TIn March 2011, a re-shoot took place at Lepage’s request. An additional scene involving Languirand and Dhavernas was shot, and the final cut of the film was completed during the summer of the same year. Montreal-based post-production company Vision Globale (under the supervision of former ILM Senior Compositor Carlos Monzon) then started the visual effects and sound design. Also, Oscar-nominated Benoît Charest (The Triplets of Belleville) was tasked with scoring the music.

The official trailer was released in Quebec theaters and on Alliance Vivafilm’s YouTube channel on December 21, 2011. The official poster, designed by François Schuiten, was revealed online on March 11, 2012, once the film was entirely completed. The World premiere took place on July 2, 2012, at the 47th Karlovy Vary International Film Festival, Czech Republic (the film was selected in the section “Another View” for its unique artistic approach in both form and content). The movie was well received by the public and the reviews were positive. The first in a series of production videos unveiling the film’s creation has been released online on August 16, 2012, along with the official website created by the Sid Lee agency. A 22-minute “Making Of” was aired on ARTV in October 2012 in order to promote the release of the film, and is now available in French and with English subtitles on YouTube. Filmmaker Martin Villeneuve spoke at TED2013, explaining in details how he made an “impossible film”. He was the first ever speaker from Québec invited on this most prestigious stage, following in the footsteps of famed directors James Cameron and J.J. Abrams who spoke in the years before.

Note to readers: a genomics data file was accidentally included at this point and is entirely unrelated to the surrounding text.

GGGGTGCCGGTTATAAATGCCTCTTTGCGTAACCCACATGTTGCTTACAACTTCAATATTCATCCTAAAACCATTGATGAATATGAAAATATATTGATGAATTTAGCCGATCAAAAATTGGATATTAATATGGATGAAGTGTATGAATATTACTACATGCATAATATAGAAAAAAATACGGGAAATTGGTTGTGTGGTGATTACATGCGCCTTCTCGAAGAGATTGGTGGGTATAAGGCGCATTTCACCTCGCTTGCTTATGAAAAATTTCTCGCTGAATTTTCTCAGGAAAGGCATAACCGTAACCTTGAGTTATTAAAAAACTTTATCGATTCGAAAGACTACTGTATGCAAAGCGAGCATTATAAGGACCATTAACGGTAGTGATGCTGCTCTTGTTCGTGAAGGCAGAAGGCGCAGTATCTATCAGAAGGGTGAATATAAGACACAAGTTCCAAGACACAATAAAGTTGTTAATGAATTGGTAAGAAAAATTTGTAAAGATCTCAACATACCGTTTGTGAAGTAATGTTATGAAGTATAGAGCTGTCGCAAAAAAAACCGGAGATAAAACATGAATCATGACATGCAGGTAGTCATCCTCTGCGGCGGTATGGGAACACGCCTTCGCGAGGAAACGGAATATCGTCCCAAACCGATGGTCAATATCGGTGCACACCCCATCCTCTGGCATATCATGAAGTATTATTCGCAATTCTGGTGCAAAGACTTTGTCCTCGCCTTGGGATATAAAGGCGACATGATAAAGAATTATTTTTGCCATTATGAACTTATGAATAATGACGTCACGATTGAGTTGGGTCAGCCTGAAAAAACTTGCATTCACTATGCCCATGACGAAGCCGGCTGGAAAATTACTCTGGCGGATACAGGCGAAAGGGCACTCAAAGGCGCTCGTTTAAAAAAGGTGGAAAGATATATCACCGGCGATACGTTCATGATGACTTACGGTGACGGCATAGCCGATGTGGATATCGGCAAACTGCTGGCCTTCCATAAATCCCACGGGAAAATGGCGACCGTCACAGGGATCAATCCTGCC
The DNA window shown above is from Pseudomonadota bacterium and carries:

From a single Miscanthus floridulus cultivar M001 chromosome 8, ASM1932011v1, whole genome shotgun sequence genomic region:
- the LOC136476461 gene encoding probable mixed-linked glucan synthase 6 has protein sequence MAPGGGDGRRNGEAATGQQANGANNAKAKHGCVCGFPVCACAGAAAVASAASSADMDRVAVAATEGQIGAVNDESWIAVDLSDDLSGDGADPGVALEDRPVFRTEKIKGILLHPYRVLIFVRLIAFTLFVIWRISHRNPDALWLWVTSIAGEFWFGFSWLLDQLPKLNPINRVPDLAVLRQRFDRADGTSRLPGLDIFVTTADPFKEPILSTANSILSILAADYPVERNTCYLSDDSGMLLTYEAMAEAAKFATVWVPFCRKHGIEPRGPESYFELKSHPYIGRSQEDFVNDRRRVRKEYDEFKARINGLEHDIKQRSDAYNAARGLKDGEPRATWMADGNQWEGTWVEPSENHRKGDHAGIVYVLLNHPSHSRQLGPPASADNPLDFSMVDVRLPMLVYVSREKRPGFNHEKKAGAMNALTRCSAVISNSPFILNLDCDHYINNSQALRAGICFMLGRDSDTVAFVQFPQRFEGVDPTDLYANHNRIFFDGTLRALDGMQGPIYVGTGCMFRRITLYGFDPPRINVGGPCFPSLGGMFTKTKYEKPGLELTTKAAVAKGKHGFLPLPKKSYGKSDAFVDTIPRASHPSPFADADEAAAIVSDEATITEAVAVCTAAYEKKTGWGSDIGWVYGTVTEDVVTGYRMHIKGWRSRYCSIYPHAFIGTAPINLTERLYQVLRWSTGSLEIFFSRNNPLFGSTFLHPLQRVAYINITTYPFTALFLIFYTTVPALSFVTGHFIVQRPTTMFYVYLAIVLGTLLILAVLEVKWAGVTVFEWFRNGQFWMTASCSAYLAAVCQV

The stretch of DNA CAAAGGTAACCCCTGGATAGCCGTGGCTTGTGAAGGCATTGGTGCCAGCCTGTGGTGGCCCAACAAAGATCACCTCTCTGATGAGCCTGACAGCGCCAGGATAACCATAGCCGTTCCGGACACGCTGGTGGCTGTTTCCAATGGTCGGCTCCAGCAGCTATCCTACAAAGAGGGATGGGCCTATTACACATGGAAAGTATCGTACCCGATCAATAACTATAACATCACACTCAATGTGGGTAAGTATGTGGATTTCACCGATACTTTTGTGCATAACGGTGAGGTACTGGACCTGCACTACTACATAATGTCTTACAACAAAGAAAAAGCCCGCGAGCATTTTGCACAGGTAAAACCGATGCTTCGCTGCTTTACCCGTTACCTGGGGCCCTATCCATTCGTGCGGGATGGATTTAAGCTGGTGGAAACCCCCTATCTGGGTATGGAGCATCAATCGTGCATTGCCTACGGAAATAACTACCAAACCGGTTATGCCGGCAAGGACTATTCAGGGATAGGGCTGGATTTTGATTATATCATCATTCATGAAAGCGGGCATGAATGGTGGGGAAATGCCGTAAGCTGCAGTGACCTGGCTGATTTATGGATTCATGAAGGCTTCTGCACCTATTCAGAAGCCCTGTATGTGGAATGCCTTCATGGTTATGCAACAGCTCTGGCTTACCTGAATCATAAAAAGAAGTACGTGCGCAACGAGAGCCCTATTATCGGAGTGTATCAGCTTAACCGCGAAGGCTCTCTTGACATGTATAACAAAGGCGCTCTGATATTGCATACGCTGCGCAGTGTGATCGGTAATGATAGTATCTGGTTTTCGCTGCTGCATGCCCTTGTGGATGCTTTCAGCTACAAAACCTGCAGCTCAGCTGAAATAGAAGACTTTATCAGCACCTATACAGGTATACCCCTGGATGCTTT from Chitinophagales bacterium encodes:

Full length “MAKING OF” (English subtitled)



“MAKING OF” PHOTO ESSAY


“The story of Mars et Avril is set in a utopian future. I don’t think we’ve ever seen a science fiction film like this one. It’s a genre that’s not so common in Quebec! And that’s precisely what interests me, but for a first feature, let’s just say it might have been a little too ambitious…” – Martin Villeneuve, scriptwriter, director and producer
“The thing that appealed to me the most is that it’s the first time in Quebec that a work tries to project ourselves into the future. We have a tendency in Quebec – and I include myself in this – to describe ourselves using the past. We’re always nostalgic. And this guy has the courage to say, ‘Yeah, but what happens 50 years from now?’ He’s made a very beautiful, poetic science fiction film about Montreal and I find that very courageous and surprising.” – Robert Lepage, actor (Eugène Spaak) and artistic consultant
“It’s a unique thing he’s doing… and he’s the only one holding all the keys.” – Robert Lepage, actor (Eugène Spaak) and artistic consultant
“What I recall the most from this overwhelming experience is the human aspect of it all, the process of making a collective piece of art. A story is not only told; it’s also created. When you start to think otherwise, the difference is visible on the screen. For a project like this one, we couldn’t just think about the finished product – we had to build it piece by piece, collaborate. Since the adventure is long, it has to be beautiful and giving.” – Martin Villeneuve, scriptwriter, director and producer